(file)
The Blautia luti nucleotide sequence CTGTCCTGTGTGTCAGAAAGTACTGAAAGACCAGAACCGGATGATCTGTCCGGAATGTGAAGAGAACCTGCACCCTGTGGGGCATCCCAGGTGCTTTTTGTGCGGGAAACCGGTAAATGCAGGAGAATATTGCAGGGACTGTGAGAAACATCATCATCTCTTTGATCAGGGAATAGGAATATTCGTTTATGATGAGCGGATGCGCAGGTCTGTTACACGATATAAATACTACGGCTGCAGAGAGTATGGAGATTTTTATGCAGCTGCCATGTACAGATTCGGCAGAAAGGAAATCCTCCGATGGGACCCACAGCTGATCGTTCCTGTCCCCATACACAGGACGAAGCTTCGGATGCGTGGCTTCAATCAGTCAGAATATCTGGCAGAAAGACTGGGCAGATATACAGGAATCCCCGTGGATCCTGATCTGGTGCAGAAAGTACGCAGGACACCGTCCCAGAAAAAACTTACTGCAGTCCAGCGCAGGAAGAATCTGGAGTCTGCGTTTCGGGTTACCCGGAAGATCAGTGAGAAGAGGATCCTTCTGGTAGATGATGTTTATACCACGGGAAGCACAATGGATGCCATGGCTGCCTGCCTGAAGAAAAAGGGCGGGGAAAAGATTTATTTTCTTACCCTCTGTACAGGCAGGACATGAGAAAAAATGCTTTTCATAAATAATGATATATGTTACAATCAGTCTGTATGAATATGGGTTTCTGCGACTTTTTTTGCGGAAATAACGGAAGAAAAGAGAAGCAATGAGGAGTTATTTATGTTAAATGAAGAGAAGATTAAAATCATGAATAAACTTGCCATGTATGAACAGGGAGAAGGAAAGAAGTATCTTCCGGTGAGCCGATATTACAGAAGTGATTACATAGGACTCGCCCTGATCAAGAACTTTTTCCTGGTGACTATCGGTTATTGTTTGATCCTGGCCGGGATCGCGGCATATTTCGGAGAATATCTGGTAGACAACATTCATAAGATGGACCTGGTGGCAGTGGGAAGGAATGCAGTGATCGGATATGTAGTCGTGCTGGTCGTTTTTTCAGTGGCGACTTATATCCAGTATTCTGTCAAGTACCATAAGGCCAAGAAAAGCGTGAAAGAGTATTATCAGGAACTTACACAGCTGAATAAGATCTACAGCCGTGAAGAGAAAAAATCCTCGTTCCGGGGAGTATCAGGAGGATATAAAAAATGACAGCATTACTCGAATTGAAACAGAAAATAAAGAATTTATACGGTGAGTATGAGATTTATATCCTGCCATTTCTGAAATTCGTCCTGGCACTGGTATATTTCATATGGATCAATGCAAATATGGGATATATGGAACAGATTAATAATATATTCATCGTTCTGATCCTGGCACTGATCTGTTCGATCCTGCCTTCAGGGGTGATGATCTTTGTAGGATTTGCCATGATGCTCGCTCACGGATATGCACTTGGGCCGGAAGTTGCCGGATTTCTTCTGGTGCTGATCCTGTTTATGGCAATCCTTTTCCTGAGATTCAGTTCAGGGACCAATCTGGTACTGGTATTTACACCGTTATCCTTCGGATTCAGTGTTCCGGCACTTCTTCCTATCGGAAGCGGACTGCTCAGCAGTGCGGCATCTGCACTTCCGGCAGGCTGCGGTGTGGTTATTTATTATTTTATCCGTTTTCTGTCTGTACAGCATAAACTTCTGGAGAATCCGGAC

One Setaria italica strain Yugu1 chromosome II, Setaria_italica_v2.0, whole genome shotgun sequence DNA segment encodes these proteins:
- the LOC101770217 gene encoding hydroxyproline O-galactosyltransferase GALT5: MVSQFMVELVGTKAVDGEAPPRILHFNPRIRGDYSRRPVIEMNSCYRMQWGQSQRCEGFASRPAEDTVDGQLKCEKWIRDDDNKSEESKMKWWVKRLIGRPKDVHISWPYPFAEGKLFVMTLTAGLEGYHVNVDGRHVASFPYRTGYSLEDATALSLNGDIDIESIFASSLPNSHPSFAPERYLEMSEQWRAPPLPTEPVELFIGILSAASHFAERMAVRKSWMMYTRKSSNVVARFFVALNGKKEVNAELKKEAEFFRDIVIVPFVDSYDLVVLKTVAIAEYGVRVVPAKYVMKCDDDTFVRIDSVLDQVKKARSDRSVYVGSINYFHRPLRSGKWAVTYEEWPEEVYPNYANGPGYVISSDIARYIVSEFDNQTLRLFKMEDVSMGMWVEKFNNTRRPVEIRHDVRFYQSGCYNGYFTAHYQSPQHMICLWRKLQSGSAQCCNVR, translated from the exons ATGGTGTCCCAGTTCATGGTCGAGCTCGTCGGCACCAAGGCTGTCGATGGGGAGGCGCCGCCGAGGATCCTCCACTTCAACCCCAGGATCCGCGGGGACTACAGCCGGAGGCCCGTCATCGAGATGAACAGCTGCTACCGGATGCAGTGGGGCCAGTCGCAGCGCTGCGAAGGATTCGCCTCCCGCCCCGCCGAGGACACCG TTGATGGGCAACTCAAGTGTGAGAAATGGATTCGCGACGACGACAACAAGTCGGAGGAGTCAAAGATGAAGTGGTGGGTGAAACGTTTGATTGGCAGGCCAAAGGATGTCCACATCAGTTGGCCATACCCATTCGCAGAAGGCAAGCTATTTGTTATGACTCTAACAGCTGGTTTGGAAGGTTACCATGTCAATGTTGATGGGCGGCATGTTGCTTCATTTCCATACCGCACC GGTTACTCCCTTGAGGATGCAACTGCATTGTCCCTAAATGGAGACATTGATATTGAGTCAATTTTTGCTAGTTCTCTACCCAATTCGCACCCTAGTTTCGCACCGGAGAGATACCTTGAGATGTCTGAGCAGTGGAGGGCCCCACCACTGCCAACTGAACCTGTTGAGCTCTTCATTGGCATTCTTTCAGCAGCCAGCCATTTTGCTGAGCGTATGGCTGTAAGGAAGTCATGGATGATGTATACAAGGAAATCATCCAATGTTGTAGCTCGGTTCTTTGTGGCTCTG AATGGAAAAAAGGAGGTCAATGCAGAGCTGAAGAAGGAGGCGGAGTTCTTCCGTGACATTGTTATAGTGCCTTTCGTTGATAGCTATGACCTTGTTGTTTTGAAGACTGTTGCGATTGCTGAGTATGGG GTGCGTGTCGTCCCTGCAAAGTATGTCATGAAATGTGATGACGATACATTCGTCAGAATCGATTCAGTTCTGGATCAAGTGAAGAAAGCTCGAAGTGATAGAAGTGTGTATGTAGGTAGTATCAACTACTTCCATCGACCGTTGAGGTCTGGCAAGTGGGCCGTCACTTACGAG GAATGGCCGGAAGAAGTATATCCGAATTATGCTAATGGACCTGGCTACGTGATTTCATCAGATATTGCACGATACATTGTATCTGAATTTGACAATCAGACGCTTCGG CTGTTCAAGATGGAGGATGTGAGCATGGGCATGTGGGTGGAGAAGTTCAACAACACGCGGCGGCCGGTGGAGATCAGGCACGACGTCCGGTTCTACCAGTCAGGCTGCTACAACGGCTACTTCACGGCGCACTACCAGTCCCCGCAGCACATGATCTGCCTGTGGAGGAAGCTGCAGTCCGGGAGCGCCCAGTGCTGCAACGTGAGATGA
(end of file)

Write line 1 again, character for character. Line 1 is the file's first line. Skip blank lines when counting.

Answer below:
The Blautia luti nucleotide sequence CTGTCCTGTGTGTCAGAAAGTACTGAAAGACCAGAACCGGATGATCTGTCCGGAATGTGAAGAGAACCTGCACCCTGTGGGGCATCCCAGGTGCTTTTTGTGCGGGAAACCGGTAAATGCAGGAGAATATTGCAGGGACTGTGAGAAACATCATCATCTCTTTGATCAGGGAATAGGAATATTCGTTTATGATGAGCGGATGCGCAGGTCTGTTACACGATATAAATACTACGGCTGCAGAGAGTATGGAGATTTTTATGCAGCTGCCATGTACAGATTCGGCAGAAAGGAAATCCTCCGATGGGACCCACAGCTGATCGTTCCTGTCCCCATACACAGGACGAAGCTTCGGATGCGTGGCTTCAATCAGTCAGAATATCTGGCAGAAAGACTGGGCAGATATACAGGAATCCCCGTGGATCCTGATCTGGTGCAGAAAGTACGCAGGACACCGTCCCAGAAAAAACTTACTGCAGTCCAGCGCAGGAAGAATCTGGAGTCTGCGTTTCGGGTTACCCGGAAGATCAGTGAGAAGAGGATCCTTCTGGTAGATGATGTTTATACCACGGGAAGCACAATGGATGCCATGGCTGCCTGCCTGAAGAAAAAGGGCGGGGAAAAGATTTATTTTCTTACCCTCTGTACAGGCAGGACATGAGAAAAAATGCTTTTCATAAATAATGATATATGTTACAATCAGTCTGTATGAATATGGGTTTCTGCGACTTTTTTTGCGGAAATAACGGAAGAAAAGAGAAGCAATGAGGAGTTATTTATGTTAAATGAAGAGAAGATTAAAATCATGAATAAACTTGCCATGTATGAACAGGGAGAAGGAAAGAAGTATCTTCCGGTGAGCCGATATTACAGAAGTGATTACATAGGACTCGCCCTGATCAAGAACTTTTTCCTGGTGACTATCGGTTATTGTTTGATCCTGGCCGGGATCGCGGCATATTTCGGAGAATATCTGGTAGACAACATTCATAAGATGGACCTGGTGGCAGTGGGAAGGAATGCAGTGATCGGATATGTAGTCGTGCTGGTCGTTTTTTCAGTGGCGACTTATATCCAGTATTCTGTCAAGTACCATAAGGCCAAGAAAAGCGTGAAAGAGTATTATCAGGAACTTACACAGCTGAATAAGATCTACAGCCGTGAAGAGAAAAAATCCTCGTTCCGGGGAGTATCAGGAGGATATAAAAAATGACAGCATTACTCGAATTGAAACAGAAAATAAAGAATTTATACGGTGAGTATGAGATTTATATCCTGCCATTTCTGAAATTCGTCCTGGCACTGGTATATTTCATATGGATCAATGCAAATATGGGATATATGGAACAGATTAATAATATATTCATCGTTCTGATCCTGGCACTGATCTGTTCGATCCTGCCTTCAGGGGTGATGATCTTTGTAGGATTTGCCATGATGCTCGCTCACGGATATGCACTTGGGCCGGAAGTTGCCGGATTTCTTCTGGTGCTGATCCTGTTTATGGCAATCCTTTTCCTGAGATTCAGTTCAGGGACCAATCTGGTACTGGTATTTACACCGTTATCCTTCGGATTCAGTGTTCCGGCACTTCTTCCTATCGGAAGCGGACTGCTCAGCAGTGCGGCATCTGCACTTCCGGCAGGCTGCGGTGTGGTTATTTATTATTTTATCCGTTTTCTGTCTGTACAGCATAAACTTCTGGAGAATCCGGAC